6. I have enjoyed Matt Bowen’s work, probably because I also a bit of a passion for wordplay, though I do not have even half the knack he does for finding them in the scriptures. (Though I guess his having relevant academic training in Egyptian and Hebrew and Greek kind of helps.)

    Anyway, I thought the link between “Mary” and “love” and “desire” in Nephi’s reports of his father’s dream and his vision was of particular interest. Dana Pike has stated, “ancient Near Eastern dream reports regularly display various types of linguistic and literary wordplay, and sometimes even visual or orthographic punning based on the use of particular hieroglyphs or cuneiform signs. Words, and even the forms in which they were written, were considered by the ancients to be “vehicles of power.” Thus, punning and other types of wordplay in dream reports and their interpretations were thought to “limit that power by restricting the parameters of a dream’s interpretation. The dream [could not] now mean anything, but only one thing.” (Dana M. Pike, “Lehi Dreamed a Dream: The Report of Lehi’s Dream in Its Biblical Context,” in The Things Which My Father Saw: Approaches to Lehi’s Dream and Nephi’s Vision, THE 40TH ANNUAL SIDNEY B. SPERRY SYMPOSIUM, ed. Daniel L. Belnap, Gaye Strathearn, and Stanley A. Johnson (Provo, Utah: BYU Religious Studies Center/Salt Lake City: Deseret Book, 2011), 99, brackets added by Pike.) This suggests that the word plays on the Egyptian mry, along with word plays on ashre previously proposed by Dan Peterson, are there to aid in the interpretation of the dreams symbolism. Thus, uncovering them is paramount to properly understanding the meaning and message of the dream.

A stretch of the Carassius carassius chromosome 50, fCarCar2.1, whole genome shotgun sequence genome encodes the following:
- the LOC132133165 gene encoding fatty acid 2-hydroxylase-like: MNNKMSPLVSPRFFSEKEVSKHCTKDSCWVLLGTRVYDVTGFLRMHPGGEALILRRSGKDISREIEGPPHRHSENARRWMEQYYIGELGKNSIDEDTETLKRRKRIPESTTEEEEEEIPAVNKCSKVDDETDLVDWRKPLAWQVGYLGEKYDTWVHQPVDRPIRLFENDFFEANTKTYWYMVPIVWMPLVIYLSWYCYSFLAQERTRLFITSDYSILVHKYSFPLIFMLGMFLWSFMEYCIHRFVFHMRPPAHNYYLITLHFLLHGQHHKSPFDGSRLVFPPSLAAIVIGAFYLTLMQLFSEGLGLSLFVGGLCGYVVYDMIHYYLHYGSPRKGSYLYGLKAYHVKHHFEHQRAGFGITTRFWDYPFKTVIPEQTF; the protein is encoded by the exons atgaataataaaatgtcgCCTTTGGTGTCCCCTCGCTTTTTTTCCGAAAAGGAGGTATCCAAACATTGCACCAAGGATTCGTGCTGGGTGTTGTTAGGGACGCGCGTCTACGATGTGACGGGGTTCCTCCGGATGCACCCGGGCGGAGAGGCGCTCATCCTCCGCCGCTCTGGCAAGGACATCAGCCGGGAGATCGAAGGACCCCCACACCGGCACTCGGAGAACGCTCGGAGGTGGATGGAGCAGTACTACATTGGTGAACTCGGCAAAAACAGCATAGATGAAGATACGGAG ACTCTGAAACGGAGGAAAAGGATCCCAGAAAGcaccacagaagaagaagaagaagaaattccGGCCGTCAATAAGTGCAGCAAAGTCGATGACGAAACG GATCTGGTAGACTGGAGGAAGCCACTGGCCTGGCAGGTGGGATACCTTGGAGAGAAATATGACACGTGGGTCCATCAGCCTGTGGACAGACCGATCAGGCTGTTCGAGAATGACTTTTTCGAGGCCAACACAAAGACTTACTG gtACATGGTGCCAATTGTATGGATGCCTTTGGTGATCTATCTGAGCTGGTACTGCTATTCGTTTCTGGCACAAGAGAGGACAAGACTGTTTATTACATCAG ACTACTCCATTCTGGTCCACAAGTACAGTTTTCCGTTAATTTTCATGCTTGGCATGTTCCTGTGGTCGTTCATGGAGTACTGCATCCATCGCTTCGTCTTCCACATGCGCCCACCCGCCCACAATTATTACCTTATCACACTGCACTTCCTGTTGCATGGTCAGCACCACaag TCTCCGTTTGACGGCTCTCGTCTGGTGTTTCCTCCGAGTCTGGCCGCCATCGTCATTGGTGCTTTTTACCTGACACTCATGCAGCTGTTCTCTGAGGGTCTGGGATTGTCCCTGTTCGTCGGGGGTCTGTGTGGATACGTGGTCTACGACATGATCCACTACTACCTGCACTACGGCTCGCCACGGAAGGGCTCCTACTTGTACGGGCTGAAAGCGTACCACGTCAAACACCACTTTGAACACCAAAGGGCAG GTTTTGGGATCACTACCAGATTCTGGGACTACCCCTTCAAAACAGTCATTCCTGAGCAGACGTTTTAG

This also makes that fact that they are actually there all the more impressive: What are the odds that Joseph Smith’s own random word choice would so appropriately use word plays that can enhance the meaning of the text, and in the very literary contexts (such as dream reports) where they would be most expected?

    Thanks for the great paper!

    • Thank you for your kind remarks, Neal! Those are excellent thoughts and insights. Wordplay serves as a “vehicle of power” in Amos’s vision reports in Amos 7:7-8 and 8:1-2. It also serves as a “vehicle of power” in the reports of Mesopotamian extispicy omens. One should never underestimate their importance in ancient texts, in my opinion.

      • Alma 7:10 says: “And behold, he shall be born of Mary, at Jerusalem which is the land of our forefathers, she being a virgin, a precious and chosen vessel, who shall be overshadowed and conceive by the power of the Holy Ghost, and bring forth a son, yea, even the Son of God.”

        It is interesting (and coincidental) in that the prophesy this is based upon hinges on a Hebrew word “Alma” in Isaiah 7:14 which means simply “young woman” but not necessarily a virgin, as it also applies to newlyweds. In Alexandria, the Greek translation of this passage was rendered with “parthenos” which definitely does mean virgin. So we end up with an anachronism in the Book of Alma, because the Lehi project would have only had access to the original Hebrew, not the Greek distortion.

        • The fact that there was a Greek translation that had a different meaning from the original Hebrew (and one followed in the KJV) should help understand that what a translator uses to render an original is a lexical choice, not an anachronism. Anachronisms in translations say something bout the nature of the translation, or of the translator–but don’t say anything at all about the original.